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Appreciate warm days

The occasional warm days in winter not only bring people out of their houses but some animals take advantage of the warm days also. Wildlife that has been seen recently is chipmunks, skunks and raccoons. These animals are not true hibernators; th...

The occasional warm days in winter not only bring people out of their houses but some animals take advantage of the warm days also. Wildlife that has been seen recently is chipmunks, skunks and raccoons. These animals are not true hibernators; they slow down their metabolisms and take long winter rests.

Animals such as skunks and raccoons congregate together in a communal den, usually one male and several females. This is beneficial for both warmth and breeding purposes as their breeding season runs from February to March. Skunks and raccoons awake from their dens during warm spells and venture out to find food or a potential mate.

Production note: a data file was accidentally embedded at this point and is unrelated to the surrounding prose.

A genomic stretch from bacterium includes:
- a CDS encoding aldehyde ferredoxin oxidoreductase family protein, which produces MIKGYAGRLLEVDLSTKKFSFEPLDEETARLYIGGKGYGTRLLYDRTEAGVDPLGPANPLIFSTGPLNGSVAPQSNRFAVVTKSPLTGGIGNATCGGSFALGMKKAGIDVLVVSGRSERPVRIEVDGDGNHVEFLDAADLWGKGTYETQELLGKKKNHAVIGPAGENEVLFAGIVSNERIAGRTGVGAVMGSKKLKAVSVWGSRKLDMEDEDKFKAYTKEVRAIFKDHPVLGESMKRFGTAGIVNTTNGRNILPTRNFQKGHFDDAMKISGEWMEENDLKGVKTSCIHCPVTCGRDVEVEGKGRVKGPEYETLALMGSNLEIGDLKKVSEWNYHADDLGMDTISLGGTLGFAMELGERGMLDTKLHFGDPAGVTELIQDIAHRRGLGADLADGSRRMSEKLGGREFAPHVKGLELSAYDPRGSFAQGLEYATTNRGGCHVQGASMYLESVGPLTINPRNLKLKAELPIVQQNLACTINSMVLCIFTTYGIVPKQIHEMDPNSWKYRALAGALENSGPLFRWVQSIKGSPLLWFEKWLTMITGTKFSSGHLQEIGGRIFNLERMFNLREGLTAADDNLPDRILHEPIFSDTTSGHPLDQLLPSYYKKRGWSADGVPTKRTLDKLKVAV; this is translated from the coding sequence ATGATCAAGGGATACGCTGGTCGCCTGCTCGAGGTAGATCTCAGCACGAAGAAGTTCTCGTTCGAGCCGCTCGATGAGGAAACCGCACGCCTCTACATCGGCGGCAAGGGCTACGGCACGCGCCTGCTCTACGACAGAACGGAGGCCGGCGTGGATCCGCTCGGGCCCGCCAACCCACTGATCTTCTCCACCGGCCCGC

According to wildlife biologist Greg Kessler, chipmunks become largely dormant, living in underground burrows and living off stored food rather than stored fat resources like the true hibernators.

  • The Brule DNR office recorded 5.5 inches of fresh snow since Feb. 15, bringing up the snow depth to 15 inches. It is now a perfect time to look for fresh animal tracks. Check out the Wisconsin DNR's EEK site to take a tracks quiz for beginners at dnr.wi.gov/org/caer/ce /eek/cool/trackQuizLVLOne.htm.

The fresh snow is also nice for the skiers at the Afterhours Ski Trails. The groomers are reporting that the trails are in excellent shape.

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